Soaking the Oak Room
The scene seems ripped from any upscale nightclub thriving in New York City: Sparklers hiss and shimmer as ginormous bottles of Champagne are hoisted to tables of rowdy patrons, who climb down from standing atop their tables or chairs for only long enough to refill their glasses before heading back to their perch to fist bump to the pulsating house music booming into the small room. A couple ravenously makes out in the corner while a group of European guys — clad to the nines with pocket squares and sockless loafers — lead the “ole” chant to the delight of a nearby table stacked with models. As an air horn blares from the DJ booth, one frat guy, rocking a JP Morgan Chase hat sideways, grabs his bottle of Rosé, shakes it vigorously before uncorking it in the direction of his tablemates, spraying the whole area in bubbly.
A club indeed, right? It’s actually 4 p.m. on a Saturday afternoon, and this is the Day & Night brunch party happening in the Oak Room, tucked in the back of the iconic Plaza Hotel. The weekend festivities here began in early October, but word of the raucous party spread fast, and the packed room is the best example of how well it’s received. Elegantly clad patrons walk around with goggles around their neck, just above their ascots — fully prepared should a nearby table decide to hose down the room with Champagne, as is the norm here. Which raises the obvious question: How did such debauched revelry come to reside in a historical landmark such as the Plaza?
“Ownership is great to work with. We have a lot of people on board there, working behind the scenes to keep it in order. We have guards who stand near the $12 million paintings when the room is bumping,” Derek Koch, co-founder of the Day & Night party says, regarding how destroyed the room could potentially get from the flying Champagne, firing sparklers and smoke. “But the restaurant and its owners understand the concept and know everything is under control, so they support all the elements that come with our party.” Control seems to be subjective, as guests can climb atop a table situated right under the main chandelier, barely missing slamming their head into the bottom of the elegant lighting fixture as they frantically jump to David Guetta remixes. It’s so loud that many of the servers sport wax earplugs to drown out the heavily accented bass lines.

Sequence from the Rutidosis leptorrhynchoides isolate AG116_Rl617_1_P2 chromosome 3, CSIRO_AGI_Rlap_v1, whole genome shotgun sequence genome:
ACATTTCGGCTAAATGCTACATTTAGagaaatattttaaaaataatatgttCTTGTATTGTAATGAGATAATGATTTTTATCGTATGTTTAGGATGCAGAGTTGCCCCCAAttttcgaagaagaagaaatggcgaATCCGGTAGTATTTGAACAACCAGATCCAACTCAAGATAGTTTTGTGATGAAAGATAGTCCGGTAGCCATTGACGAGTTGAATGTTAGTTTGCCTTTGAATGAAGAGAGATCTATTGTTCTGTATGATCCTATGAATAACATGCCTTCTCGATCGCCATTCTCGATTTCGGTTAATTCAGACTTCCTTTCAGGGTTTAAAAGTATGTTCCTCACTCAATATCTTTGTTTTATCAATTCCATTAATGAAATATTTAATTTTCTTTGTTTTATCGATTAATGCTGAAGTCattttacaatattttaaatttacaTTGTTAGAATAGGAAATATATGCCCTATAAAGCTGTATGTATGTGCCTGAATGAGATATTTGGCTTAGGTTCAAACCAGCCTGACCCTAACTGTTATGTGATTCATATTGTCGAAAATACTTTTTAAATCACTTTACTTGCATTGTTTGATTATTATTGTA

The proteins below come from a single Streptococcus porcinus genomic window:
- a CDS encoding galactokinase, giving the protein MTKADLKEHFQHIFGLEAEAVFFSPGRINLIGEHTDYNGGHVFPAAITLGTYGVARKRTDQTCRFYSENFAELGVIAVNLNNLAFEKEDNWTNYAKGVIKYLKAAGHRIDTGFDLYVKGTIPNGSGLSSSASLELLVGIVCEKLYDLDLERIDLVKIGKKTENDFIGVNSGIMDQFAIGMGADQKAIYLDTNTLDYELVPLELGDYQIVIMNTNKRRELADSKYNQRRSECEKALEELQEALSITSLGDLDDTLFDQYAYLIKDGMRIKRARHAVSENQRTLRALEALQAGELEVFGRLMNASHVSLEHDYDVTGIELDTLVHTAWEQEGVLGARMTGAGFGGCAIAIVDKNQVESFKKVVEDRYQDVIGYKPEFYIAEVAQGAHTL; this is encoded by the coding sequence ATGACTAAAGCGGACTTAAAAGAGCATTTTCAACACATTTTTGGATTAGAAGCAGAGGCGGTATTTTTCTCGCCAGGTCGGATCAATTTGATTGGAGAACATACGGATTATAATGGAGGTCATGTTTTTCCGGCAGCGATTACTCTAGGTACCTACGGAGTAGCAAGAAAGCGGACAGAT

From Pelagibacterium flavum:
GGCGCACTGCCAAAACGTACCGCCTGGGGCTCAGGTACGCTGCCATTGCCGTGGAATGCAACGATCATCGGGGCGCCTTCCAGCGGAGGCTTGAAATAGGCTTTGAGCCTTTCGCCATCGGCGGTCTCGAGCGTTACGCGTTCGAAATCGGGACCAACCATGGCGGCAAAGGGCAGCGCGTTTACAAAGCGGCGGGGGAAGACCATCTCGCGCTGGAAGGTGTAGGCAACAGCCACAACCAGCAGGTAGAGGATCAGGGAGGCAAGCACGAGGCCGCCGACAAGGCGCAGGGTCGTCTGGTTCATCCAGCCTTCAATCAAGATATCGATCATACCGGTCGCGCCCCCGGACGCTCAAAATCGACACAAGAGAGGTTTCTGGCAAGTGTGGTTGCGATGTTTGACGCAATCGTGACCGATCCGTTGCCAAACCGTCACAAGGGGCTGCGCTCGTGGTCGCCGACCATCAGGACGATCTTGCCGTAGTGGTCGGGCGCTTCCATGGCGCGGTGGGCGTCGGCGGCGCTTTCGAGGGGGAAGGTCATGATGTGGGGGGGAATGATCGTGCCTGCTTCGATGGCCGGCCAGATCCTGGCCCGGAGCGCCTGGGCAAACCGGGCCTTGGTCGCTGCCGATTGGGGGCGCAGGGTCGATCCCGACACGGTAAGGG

Filling the room each weekend is, obviously, not a problem. Tables in the main dining room and bar are packed, which means a solid revenue stream. “We don’t really do table minimums,” Koch shares. “We have our clientele, and they know that sitting, depending on the party, ends up starting around $1,500, for the food and the bottles of Rosé.” The bottles of bubbly start at $350 and go up from there. “The clients know what they’re getting into, but we like to push the larger bottle of Rosé, which runs around $995 per bottle. It usually handles a party of eight for well over an hour, maybe longer,” Koch says. The bottles are so large that small waitresses have to carefully balance them over a shoulder to pour a glass properly.
The Champagne spraying hasn’t led to a problem, aside from Koch and his brother Daniel needing to decide if they should produce branded wet-weather gear for the less enthusiastic guests. “For a while, we were thinking about getting ponchos or umbrellas produced for the people who say, ‘I don’t want to be sprayed,’” Koch laughs. “Some do get upset, and I’ve had customers walk out. Others love it and show up to be soaked in it.”
As for the clean up, “It’s down to a science,” Koch says. “We shut the music down at 6 p.m., and we have the room spotless and up and running for dinner by 7:30. We fight to close out the checks as fast as we can, which can be tough when everyone’s still in party mode, but we make it happen.”